We’re living in a time when people - especially young people - can see that the old ideas aren’t working any more. The young generation has inherited a mess from the older generations, and the young can see that what they’ve been told isn’t true. It’s not true that you can just go to college, run up a bunch of student debt, and then get a good job. The young can see that the middle class is being destroyed by our current economic system. And they can see that our foreign policy is failing. Whether we like it or not, change will come.
The political class has completely disrupted the American structure of production, made American workers uncompetitive, snuffed the life out of entrepreneurs, and burdened the entire nation with a debt obligation the size of Jupiter. The US economy is not the strongest and most durable in the world — it is an unskilled thirty-two-year-old waiter crashing at his parent’s place and trying to pay down an $80,000 international relations degree.
Instead of allocating capital to expensive tail risk bets on direct asset class collapse (in equities, credit, and commodities), it appears, just as we detailed previously, the 'smartest money in the room' is "betting" indirectly on a stock market crash through eurodollar options.
When the results are announced this primary season amid cheers and celebration, then, remember what it all represents: the triumph of compulsion over cooperation, coercion over freedom, and propaganda over truth.
As much as economists talk about the independence that the Fed holds from Congress, remittances represent a strong link. In fact, since they enable federal spending they create a form of quasi-fiscal policy for the Fed to use, in addition to its more common monetary policy options. Without Fed remittances, retirees might see their monthly check cut by about 12 percent.
Who said it? - "If it were positive to take interest rates into negative territory I would be voting for that."
In the wake of the most recent financial and economic crisis of 2007–2008, many people have become concerned that their savings, mostly invested in fiat-denominated bank accounts and bonds, could be devaluated. This has prompted a search for "good" money. A 'colored' bitcoin - or something comparable using blockchain technology - represents a possibility.
Centuries-old legal protections have been turned on their head in the war on cash. The insidious nature of the war on cash derives not just from the hurdles governments place in the way of those who use cash, but also from the aura of suspicion that has begun to pervade private cash transactions. The assumption on the part of government today is that possession of large amounts of cash is indicative of involvement in illegal activity.
Brazil’s current crisis is nothing but an outcome of government’s meddling with the market. The scenario of the country’s economy is indeed scary, but we have reason to believe that Brazil’s intellectual situation is going through a new and promising change. It may be true, as Lord Keynes said, that “in the long run we are all dead,” but if we are to get out of this terrible crisis, to prosper and to enjoy a constant improvement in our standard of living, “it is high time to transform the country’s state capitalism into a free market system.”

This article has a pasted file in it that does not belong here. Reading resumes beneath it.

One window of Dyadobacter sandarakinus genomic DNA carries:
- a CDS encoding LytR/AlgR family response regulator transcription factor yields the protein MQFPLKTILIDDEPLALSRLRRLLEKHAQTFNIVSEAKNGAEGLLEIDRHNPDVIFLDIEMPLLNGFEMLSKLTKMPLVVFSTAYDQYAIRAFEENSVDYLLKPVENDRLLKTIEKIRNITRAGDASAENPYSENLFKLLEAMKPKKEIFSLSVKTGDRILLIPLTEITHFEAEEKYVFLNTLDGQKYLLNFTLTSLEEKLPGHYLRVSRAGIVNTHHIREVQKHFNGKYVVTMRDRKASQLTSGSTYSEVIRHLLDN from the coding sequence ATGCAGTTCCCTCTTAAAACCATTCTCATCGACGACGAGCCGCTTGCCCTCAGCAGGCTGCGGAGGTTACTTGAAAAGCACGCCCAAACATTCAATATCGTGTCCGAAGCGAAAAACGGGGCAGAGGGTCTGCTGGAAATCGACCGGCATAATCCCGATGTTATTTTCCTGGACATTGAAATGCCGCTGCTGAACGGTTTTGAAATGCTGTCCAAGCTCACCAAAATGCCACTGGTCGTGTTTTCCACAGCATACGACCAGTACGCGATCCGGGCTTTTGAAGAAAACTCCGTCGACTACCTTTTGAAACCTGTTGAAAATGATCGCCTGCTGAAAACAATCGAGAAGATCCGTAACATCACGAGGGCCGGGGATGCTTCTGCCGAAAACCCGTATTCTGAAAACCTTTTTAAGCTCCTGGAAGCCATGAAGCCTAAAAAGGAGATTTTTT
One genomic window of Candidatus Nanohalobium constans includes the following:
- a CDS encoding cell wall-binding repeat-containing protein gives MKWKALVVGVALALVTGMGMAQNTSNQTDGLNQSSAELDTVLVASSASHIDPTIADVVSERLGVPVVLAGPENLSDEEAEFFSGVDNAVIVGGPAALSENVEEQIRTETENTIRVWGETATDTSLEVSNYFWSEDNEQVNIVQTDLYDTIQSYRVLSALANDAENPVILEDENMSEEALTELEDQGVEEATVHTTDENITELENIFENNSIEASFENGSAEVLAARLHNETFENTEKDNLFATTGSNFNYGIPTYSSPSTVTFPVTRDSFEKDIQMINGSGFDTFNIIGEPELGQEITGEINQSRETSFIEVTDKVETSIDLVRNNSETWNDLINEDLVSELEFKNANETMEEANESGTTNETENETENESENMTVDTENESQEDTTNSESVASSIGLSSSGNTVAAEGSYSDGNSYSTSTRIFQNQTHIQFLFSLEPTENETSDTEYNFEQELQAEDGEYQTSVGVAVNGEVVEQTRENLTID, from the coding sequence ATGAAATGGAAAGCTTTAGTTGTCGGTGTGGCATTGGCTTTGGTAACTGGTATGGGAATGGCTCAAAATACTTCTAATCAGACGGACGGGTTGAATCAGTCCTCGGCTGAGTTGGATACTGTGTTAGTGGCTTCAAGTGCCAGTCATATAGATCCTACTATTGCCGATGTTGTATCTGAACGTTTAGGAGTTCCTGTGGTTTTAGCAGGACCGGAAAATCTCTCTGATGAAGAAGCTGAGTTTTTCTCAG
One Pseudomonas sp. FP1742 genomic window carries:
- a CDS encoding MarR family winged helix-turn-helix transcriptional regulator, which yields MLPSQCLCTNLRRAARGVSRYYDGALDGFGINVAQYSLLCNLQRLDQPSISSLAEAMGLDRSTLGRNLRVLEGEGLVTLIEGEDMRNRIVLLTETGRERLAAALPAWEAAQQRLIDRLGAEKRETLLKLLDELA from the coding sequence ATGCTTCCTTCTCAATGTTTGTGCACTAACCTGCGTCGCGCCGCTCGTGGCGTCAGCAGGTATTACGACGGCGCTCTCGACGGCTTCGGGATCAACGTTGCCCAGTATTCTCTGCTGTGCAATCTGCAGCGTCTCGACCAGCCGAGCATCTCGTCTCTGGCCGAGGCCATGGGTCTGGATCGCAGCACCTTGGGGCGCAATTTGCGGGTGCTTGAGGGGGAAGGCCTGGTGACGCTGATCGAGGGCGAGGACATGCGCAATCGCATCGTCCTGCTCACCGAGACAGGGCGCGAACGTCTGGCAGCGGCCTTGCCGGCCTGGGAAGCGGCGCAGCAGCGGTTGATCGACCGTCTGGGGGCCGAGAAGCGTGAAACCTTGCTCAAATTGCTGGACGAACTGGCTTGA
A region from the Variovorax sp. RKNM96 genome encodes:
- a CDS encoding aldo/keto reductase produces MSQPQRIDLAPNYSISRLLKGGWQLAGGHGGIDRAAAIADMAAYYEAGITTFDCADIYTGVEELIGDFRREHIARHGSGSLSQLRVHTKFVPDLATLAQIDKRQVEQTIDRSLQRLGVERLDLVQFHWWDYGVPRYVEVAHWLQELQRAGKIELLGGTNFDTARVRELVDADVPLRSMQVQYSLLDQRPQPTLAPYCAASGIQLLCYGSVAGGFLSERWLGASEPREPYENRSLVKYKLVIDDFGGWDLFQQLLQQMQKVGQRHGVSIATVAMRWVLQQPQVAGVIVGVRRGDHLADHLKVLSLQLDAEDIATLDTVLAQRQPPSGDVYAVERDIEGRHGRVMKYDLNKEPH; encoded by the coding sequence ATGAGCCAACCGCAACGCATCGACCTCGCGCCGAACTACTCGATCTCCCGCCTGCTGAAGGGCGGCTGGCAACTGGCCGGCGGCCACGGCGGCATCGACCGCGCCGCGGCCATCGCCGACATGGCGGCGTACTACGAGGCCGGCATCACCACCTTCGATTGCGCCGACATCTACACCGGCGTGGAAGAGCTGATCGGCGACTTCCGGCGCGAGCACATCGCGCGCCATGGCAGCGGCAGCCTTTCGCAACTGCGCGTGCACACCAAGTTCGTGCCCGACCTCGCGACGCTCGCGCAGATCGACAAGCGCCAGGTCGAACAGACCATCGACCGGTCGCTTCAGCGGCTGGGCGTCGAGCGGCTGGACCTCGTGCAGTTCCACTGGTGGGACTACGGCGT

Contrary to those blaming the Fed for causing stocks to fall by “raising rates” (which Joe Salerno reflects on here) we want to stress the fact that, in raising rates, the most that the Fed could do is unravel previously made mistakes. In other words, there is nothing praiseworthy in the first place about artificially propped up stock market levels. We have no interest in lauding the longevity of the bubble, because the bubble is the enemy of the healthy economy. The collapsing equity markets reveal where bubbles were formed and that our alleged prosperity is an illusion. And this is precisely what former Dallas Fed Chairman Richard Fisher stated in a conversation on CNBC last week when he confessed: “We frontloaded a tremendous market rally to create a wealth effect.”
"The return to monetary stability does not generate a crisis. It only brings to light the malinvestments and other mistakes that were made under the hallucination of the illusory prosperity created by the easy money."
While it refuses to admit the abject failure of its gun control program, the Mexican state instead attempts to shift the blame to Americans and has attempted to impose international gun control measures on the US. For Mexican politicians, it's easier to shift the blame than to recognize the fact that neighboring Americans right across the border enjoy far lower homicide rates along side relatively easy access to firearms. (Even California looks like a gun-owner's paradise compared to Mexico.) The Mexican state (and many Mexicans) are unfortunately impervious to these facts, and, many Mexicans still believe that Mexicans will be safer if the Mexican regime tightens its grip even more on firearms, in spite of the spectacular failure of gun control in that country.
As with houses, it doesn’t matter how big or luxurious or complex you make new cars. When the credit bubble bursts, auto prices will not “always go up.”
After accounting for taxes and the possibility of a shared prize, a ticket’s monetary value is actually substantially lower than some believe (around $.75), making it a poor investment. So why do people buy them? Are consumers hapless rubes throwing away their hard-earned money in exchange for nothing? Not necessarily.
On Tuesday, it was announced that over seventeen million new vehicles were sold in 2015, the highest it’s ever been in United States history. While the media claims that this record has been reached because of drastic improvements to the US economy, they are once again failing to account for the central factor: credit expansion. The auto bubble has yet to burst, but its negative effects are already starting to gradually appear.